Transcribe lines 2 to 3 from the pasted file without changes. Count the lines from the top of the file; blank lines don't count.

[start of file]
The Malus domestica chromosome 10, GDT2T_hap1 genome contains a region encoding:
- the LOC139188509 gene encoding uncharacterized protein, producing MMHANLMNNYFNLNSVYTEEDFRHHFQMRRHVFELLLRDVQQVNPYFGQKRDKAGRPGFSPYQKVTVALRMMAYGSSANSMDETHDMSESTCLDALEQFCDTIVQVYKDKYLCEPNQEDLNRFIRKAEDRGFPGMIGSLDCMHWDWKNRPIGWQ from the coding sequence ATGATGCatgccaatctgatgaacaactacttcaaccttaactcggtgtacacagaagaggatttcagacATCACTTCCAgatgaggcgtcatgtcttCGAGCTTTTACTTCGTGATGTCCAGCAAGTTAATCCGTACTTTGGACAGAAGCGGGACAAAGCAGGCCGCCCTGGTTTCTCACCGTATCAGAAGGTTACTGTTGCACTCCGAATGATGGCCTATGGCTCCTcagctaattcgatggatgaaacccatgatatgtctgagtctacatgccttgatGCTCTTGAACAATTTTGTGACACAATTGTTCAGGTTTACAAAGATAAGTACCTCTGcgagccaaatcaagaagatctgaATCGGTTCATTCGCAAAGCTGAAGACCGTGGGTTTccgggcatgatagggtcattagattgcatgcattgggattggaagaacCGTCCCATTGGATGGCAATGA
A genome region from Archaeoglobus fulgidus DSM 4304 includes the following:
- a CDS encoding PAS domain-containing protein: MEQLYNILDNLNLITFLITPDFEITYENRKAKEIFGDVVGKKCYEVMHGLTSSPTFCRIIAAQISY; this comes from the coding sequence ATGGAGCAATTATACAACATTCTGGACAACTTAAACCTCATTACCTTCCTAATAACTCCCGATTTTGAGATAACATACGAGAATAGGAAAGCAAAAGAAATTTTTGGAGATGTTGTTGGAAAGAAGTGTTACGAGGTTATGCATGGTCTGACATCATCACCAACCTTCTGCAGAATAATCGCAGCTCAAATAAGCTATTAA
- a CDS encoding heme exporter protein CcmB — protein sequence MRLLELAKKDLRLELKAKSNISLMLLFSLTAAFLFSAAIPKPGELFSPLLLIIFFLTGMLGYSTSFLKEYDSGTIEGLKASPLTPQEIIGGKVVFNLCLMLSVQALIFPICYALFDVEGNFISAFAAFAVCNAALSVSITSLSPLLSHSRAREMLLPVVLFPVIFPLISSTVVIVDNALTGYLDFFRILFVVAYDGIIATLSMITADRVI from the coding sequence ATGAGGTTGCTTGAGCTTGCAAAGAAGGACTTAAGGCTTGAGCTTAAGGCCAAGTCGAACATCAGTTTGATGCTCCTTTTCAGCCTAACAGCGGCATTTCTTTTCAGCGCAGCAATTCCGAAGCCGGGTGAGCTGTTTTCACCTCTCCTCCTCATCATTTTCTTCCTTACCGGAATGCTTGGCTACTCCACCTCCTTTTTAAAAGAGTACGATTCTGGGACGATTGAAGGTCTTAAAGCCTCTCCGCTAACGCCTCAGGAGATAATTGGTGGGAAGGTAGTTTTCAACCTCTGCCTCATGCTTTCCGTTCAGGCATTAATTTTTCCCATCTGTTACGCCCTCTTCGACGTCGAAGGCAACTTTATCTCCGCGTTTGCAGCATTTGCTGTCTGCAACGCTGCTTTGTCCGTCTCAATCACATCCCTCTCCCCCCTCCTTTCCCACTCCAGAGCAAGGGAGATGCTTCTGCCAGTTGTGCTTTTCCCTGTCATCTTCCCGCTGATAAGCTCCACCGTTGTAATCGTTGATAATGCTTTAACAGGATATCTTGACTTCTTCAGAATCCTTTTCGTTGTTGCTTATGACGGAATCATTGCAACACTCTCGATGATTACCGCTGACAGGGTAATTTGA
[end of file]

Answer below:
- the LOC139188509 gene encoding uncharacterized protein, producing MMHANLMNNYFNLNSVYTEEDFRHHFQMRRHVFELLLRDVQQVNPYFGQKRDKAGRPGFSPYQKVTVALRMMAYGSSANSMDETHDMSESTCLDALEQFCDTIVQVYKDKYLCEPNQEDLNRFIRKAEDRGFPGMIGSLDCMHWDWKNRPIGWQ from the coding sequence ATGATGCatgccaatctgatgaacaactacttcaaccttaactcggtgtacacagaagaggatttcagacATCACTTCCAgatgaggcgtcatgtcttCGAGCTTTTACTTCGTGATGTCCAGCAAGTTAATCCGTACTTTGGACAGAAGCGGGACAAAGCAGGCCGCCCTGGTTTCTCACCGTATCAGAAGGTTACTGTTGCACTCCGAATGATGGCCTATGGCTCCTcagctaattcgatggatgaaacccatgatatgtctgagtctacatgccttgatGCTCTTGAACAATTTTGTGACACAATTGTTCAGGTTTACAAAGATAAGTACCTCTGcgagccaaatcaagaagatctgaATCGGTTCATTCGCAAAGCTGAAGACCGTGGGTTTccgggcatgatagggtcattagattgcatgcattgggattggaagaacCGTCCCATTGGATGGCAATGA
A genome region from Archaeoglobus fulgidus DSM 4304 includes the following: